Melanie and I enjoy the occasional non-fuel-related visit to Circle K, where we treat ourselves (most often) to a fountain drink. Within the last week or so, I've been to the closest Circle K twice, and I am beginning to think that at least one of the employees is running some sort of scam. On the first of my two visits, I paid with a $5 bill and some change, which should have allowed me to get exactly three dollars back. Just after I walked away from the register, I had the feeling that the cashier had only given me two dollars. Unfortunately, I already had a few $1 bills, so I couldn't tell from looking at my stash of cash whether or not I had been short changed. (I had chosen to break down the $5 bill rather than deplete my resources of $1 bills, which I sometimes find useful for vending machine purchases at school.) Worse yet, I wasn't 100% confident that I had been short changed, I just had the feeling I might have been. I turned around and asked the cashier if she had only given me two dollars. She said had given me three. “OK,” I said, still feeling uncertain, and I left. I figured a $1 loss, if it had occurred, wasn't the worst thing that had ever happened to me.
A few days later, I returned to the same Circle K. This time, I had a coupon for $1 off the purchase of two bottles of Mountain Dew Voltage (Mountain Dew's delectable new raspberry-flavored variation). As I approached the cashier, I heard some brief exchange between the cashier and the customer before me. I heard something about four cents and being out of pennies, and the customer walked away saying something like, “Don't worry about it.” It was then my turn to pay. I put down the bottles of Dew and the coupon, and the cashier rang it up. “$1.56,” she said. As I gathered my dollar and three quarters, the cashier commented on what a great deal I was getting with the coupon. I agreed. She put the money I had given her in the register and, without another word, dropped a dime and a nickel into my waiting palm. I knew I was supposed to get nineteen cents in change, but even if I hadn't been aware of that fact, the cash register itself was displaying that I should receive nineteen cents in change. Accordingly, I stared blankly at the cashier.
After a moment of silence between us, the cashier said, “We're out of pennies.”
“So you can't give me a nickel?” I asked.
“No,” she said, with rehearsed regret.
Just then, the customer behind me in line leaned over my shoulder. I figured he was about to tell me to let it go and stop making everyone wait (the line was getting long), but he was actually on my side. “You can't do that!” he said. “You gotta go get this guy his change!”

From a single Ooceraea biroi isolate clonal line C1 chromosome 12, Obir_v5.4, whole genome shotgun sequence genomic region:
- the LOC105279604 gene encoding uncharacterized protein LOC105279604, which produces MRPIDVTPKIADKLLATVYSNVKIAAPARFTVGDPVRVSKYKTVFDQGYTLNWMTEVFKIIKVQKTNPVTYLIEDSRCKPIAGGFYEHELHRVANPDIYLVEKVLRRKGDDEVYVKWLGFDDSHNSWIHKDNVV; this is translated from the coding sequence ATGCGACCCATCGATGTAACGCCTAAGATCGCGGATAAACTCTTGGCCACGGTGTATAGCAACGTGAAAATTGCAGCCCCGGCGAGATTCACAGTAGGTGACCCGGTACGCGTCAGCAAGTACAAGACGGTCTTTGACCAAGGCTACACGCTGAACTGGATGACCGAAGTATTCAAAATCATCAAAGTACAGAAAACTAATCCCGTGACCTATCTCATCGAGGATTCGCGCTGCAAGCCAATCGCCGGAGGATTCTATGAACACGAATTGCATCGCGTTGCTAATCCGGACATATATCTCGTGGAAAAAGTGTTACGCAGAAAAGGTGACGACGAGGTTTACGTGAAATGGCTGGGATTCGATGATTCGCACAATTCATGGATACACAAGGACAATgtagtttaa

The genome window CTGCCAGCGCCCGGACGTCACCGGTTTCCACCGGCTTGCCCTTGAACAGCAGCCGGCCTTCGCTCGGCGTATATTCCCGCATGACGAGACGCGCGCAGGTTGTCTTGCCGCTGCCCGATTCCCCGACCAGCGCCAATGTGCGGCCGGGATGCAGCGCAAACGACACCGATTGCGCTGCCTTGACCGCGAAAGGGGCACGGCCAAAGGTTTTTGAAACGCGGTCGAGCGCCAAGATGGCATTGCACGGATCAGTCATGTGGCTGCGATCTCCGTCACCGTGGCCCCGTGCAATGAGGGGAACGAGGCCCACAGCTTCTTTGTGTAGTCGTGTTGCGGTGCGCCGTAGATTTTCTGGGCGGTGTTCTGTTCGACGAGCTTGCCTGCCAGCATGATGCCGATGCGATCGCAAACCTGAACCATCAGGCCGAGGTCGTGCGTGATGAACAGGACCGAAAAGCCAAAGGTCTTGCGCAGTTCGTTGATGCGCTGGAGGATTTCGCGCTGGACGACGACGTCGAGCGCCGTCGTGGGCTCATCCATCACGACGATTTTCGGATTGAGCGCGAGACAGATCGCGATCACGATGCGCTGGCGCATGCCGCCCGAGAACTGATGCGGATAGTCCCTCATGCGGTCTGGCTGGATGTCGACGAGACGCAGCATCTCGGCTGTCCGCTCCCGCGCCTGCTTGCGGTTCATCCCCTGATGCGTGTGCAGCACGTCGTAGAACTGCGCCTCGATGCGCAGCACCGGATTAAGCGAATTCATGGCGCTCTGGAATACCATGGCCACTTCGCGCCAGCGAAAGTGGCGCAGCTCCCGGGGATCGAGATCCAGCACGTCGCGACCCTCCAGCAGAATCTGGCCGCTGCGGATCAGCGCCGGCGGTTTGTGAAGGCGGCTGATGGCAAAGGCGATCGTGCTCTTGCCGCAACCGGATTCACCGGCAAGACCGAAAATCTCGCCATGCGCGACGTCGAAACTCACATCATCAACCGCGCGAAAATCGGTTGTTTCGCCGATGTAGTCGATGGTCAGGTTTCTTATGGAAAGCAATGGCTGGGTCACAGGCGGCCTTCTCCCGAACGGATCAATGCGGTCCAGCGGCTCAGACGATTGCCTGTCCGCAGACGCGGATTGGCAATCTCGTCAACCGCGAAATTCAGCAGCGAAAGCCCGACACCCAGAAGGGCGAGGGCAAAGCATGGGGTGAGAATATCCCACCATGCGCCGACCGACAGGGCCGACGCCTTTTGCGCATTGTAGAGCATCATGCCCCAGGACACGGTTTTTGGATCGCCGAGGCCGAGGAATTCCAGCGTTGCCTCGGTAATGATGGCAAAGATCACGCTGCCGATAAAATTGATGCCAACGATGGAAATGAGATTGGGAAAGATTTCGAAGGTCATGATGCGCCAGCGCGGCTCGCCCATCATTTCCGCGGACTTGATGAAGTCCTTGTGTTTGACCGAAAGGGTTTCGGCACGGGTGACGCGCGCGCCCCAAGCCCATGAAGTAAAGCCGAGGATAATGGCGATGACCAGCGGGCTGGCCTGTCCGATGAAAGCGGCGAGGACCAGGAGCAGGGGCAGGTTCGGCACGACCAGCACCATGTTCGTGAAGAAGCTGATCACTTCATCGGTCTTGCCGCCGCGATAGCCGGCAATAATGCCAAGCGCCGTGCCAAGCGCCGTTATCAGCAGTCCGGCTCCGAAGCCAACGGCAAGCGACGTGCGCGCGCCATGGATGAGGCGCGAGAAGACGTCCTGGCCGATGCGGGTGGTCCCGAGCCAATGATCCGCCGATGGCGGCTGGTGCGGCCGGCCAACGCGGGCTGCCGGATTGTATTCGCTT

“Didn't you owe the last lady four cents?” I asked.
“Yeah, but she was okay with it,” responded the cashier.
“So,” I continued, “you could give me a nickel and it would all balance out in the end.”
Presumably because she didn't want to give me one extra penny (although she was, in essence, asking that I give Circle K four extra pennies), she then told me that she could give me four pennies, but she'd have to get it out of the till. I assumed this must be some complicated, relatively time-consuming endeavor, seeing as how she hadn't just done this in the first place. I assumed further that she was trying to discourage me from getting my four cents by telling me this. “Whichever you want to do,” I said.
This is where I get truly irked. The cashier then moved what I would guess was literally about one-and-a-half feet to her left and immediately came back with two rolls of pennies. It all happened so fast, I didn't even see what she had to do in order to get the pennies. It was like they were just sitting there all along. She pulled four pennies out of their plastic covering and handed them over. “Thanks,” I said, and I walked out the door.
Now, I can't say that this is really part of a scam, but it sure seems like it could be. Looking back, I almost wonder if she wasn't setting me up by commenting on what a great deal the coupon was, as if to preempt any possible complaints I could have over a few measly pennies. So I think maybe it really is a scam. You'd probably get too many repeat customers to keep it up for long, but in theory, you could supplement your income quite nicely by taking just a couple of pennies from every customer that passes through the door during your shift. People pay with credit and debit cards a lot, but there are probably enough people coming and going to average a couple of pennies per person. Let's say you average 200 customers during your shift. (That sounds like a lot, but in the brief couple of minutes I was in the store, there were probably close to 10 customers.) Averaging two pennies per customer, you've got an extra four dollars per shift you can shove in your pocket. Five shifts a week, that's twenty bucks. In a month, that's $80. That's your cell phone with some fancy options, or your cable bill, or something substantial. Not too shabby. And, for all I know, you could really bring in double that amount on this whole penny scam.
I felt really irritated about this and have thought about calling the store and informing a manager about it. The problem is, nobody wants to take the time to fight over pennies, and this is what makes this a perfect scam. If I were the manager, I would want to know about it. I wouldn't want my lazy employee not to take two steps to the left and get pennies when we've run out of them in the register drawer. What do my readers think I should do? Not make a fuss? That's how these scams thrive!
If you're wondering, I don't know if this was the same cashier whom I suspected of short changing me a few days earlier, but it sure didn't help me feel good about the earlier event. Regardless of who the employee is the next time I go, I'm going to be a lot more careful at this Circle K in the future. That's for darn sure.